Contextual realities and poverty traps: Why South Asian smallholder farmers negatively evaluate conservation agriculture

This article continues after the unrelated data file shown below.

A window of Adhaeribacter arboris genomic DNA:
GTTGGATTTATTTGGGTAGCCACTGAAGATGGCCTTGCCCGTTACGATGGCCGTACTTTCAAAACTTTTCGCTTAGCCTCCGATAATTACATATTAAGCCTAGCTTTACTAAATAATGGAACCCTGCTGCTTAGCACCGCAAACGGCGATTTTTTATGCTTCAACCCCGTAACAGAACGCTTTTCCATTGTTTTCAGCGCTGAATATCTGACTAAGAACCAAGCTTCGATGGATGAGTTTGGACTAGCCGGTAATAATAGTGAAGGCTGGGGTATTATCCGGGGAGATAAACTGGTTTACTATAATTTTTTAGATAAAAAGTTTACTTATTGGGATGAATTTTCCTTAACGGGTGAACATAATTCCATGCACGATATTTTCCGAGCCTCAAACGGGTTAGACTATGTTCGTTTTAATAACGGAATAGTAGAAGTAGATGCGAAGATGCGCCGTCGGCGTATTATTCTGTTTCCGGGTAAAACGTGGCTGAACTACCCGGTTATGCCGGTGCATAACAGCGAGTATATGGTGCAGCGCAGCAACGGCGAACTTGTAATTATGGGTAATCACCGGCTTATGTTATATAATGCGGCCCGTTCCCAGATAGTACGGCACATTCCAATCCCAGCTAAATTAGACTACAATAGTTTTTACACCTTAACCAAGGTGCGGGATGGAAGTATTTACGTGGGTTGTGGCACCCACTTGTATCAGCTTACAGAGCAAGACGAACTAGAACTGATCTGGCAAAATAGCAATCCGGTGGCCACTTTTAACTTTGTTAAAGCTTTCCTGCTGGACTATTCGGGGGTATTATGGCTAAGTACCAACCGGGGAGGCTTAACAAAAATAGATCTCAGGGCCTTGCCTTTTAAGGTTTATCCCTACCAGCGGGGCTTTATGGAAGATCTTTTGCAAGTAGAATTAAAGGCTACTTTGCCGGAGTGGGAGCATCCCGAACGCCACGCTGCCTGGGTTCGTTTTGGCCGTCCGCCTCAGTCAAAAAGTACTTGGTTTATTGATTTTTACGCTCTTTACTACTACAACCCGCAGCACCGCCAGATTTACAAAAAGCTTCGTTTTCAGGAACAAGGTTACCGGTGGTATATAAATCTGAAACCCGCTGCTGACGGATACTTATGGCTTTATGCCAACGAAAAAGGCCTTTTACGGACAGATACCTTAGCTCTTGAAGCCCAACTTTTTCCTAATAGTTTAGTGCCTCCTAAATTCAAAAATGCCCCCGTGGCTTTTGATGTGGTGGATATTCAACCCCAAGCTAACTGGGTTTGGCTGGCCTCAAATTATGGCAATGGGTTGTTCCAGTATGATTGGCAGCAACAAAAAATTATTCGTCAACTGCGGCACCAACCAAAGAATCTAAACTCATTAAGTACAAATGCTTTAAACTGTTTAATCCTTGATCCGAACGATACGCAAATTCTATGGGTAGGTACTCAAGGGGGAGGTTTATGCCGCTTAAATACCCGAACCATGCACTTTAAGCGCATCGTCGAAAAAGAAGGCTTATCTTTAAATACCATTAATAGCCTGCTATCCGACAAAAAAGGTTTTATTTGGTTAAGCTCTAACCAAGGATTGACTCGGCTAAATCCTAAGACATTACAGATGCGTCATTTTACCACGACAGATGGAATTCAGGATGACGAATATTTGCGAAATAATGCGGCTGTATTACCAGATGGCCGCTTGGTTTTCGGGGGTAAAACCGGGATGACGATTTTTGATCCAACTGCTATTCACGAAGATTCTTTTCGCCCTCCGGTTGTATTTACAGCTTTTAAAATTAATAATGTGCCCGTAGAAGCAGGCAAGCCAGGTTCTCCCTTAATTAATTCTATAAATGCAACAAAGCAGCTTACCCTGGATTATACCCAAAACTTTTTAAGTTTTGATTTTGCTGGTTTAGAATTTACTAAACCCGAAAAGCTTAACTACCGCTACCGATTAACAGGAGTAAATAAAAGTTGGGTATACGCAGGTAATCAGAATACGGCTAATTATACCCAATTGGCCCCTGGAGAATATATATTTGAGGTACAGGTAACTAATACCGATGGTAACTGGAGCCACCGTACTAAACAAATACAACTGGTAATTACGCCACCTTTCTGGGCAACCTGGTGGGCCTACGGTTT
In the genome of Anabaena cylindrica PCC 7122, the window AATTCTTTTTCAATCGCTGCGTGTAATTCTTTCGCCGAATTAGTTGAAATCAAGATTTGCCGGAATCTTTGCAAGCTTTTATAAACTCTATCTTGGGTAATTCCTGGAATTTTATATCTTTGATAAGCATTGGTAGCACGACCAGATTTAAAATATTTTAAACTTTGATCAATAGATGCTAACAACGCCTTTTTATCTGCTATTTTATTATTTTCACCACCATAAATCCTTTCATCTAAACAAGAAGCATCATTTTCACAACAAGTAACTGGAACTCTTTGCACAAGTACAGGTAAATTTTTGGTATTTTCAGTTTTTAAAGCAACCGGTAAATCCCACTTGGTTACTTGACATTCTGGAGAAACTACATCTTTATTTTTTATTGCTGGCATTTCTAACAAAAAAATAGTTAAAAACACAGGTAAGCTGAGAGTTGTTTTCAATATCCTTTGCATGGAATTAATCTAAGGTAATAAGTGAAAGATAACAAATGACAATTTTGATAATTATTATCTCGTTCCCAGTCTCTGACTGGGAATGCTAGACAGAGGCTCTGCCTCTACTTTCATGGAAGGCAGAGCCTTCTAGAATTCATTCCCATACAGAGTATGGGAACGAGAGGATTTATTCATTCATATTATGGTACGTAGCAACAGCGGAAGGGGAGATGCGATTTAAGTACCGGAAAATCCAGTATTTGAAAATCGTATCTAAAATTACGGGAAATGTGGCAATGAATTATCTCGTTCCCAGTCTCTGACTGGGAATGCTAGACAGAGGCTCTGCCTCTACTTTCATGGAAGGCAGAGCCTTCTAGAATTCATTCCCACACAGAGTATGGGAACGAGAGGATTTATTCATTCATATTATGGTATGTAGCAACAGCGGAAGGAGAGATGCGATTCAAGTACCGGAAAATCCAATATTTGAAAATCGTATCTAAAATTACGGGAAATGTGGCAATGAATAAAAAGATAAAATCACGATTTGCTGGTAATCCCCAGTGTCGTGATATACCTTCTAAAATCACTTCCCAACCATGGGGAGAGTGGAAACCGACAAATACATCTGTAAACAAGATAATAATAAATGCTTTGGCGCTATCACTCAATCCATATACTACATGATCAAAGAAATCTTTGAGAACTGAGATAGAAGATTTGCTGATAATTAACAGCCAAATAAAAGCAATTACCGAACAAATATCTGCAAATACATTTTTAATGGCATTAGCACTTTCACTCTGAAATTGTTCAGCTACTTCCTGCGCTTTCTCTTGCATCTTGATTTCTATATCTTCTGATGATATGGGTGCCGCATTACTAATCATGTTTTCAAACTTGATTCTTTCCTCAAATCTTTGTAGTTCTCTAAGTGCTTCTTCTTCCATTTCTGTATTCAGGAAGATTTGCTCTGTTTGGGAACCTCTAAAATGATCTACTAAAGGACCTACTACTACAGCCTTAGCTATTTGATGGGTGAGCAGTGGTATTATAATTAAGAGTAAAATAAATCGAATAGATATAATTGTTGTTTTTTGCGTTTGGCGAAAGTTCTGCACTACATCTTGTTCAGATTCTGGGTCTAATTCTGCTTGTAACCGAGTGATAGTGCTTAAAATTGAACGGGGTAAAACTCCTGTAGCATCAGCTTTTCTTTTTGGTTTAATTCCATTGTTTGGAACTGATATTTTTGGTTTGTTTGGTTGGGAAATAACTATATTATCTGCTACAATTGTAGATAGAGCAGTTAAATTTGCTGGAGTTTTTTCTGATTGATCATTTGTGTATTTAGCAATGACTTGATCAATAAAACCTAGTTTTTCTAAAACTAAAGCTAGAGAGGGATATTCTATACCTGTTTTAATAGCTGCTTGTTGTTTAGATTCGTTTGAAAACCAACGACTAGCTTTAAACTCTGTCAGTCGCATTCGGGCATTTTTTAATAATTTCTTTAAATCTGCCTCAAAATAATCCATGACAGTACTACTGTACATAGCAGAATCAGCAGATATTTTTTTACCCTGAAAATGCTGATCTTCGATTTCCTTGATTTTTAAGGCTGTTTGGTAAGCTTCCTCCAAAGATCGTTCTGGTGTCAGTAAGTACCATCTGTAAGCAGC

Conservation agriculture-based sustainable intensification (CASI) is gaining prominence as an agricultural pathway to poverty reduction and enhancement of sustainable food systems among government and development actors in the Eastern Gangetic Plains (EGP) of South Asia. Despite substantial investment in research and extension programs and a growing understanding of the agronomic, economic and labor-saving benefits of CASI, uptake remains limited. This study explores farmer experiences and perspectives to establish why farmers choose not to implement CASI systems despite a strong body of recent scientific evidence establishing the benefits of them doing so. Through thematic coding of semi-structured interviews, key constraints are identified, which establishes a narrative that current households’ resources are insufficient to enable practice change, alongside limited supporting structures for resource supplementation. Such issues create a dependency on subsidies and outside support, a situation that is likely to impact any farming system change given the low-risk profiles of farmers and their limited resource base. This paper hence sets out broad implications for creating change in smallholder farming systems in order to promote the adoption of sustainable agricultural technologies in resource-poor smallholder contexts, especially with regard to breaking the profound poverty cycles that smallholder farmers find themselves in and which are unlikely to be broken by the current set of technologies promoted to them.